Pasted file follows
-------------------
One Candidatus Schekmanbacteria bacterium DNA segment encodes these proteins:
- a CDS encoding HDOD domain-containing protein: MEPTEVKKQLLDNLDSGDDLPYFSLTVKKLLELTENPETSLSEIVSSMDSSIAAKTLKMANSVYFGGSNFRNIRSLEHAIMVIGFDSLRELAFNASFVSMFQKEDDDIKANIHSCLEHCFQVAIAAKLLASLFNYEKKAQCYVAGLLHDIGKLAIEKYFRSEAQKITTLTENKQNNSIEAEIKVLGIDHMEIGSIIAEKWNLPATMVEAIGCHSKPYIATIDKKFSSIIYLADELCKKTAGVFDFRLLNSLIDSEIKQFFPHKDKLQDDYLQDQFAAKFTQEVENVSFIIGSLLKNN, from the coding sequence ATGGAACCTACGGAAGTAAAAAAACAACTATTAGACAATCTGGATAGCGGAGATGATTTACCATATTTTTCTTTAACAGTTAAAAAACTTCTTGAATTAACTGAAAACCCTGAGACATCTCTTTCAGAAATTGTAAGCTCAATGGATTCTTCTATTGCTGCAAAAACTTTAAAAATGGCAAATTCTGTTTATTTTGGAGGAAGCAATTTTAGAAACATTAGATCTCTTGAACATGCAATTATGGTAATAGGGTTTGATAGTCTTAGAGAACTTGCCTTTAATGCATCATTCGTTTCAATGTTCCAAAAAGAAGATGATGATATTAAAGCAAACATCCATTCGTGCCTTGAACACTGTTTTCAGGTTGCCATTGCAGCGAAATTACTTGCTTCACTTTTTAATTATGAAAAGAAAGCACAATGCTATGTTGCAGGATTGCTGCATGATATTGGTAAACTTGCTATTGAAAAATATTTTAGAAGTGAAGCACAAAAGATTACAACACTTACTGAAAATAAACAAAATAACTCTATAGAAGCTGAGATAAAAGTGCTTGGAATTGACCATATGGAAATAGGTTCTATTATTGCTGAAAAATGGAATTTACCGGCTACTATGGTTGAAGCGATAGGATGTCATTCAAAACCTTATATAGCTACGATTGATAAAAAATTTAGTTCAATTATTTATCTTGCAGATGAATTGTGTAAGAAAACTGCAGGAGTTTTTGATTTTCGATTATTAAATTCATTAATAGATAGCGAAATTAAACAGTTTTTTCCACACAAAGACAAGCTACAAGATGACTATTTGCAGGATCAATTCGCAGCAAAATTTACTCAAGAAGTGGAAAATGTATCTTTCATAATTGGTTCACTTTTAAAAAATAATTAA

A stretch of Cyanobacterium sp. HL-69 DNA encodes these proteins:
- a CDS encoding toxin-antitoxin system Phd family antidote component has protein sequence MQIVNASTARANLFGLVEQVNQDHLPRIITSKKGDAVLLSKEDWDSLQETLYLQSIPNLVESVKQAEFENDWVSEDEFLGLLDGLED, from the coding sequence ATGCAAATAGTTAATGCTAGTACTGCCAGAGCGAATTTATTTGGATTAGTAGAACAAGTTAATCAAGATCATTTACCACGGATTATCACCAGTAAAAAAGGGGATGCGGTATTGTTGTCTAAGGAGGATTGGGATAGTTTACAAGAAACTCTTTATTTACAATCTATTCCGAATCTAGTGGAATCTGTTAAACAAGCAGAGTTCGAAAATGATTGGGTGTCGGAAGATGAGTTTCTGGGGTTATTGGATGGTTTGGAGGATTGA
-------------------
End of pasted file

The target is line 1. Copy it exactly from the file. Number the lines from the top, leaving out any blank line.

One Candidatus Schekmanbacteria bacterium DNA segment encodes these proteins: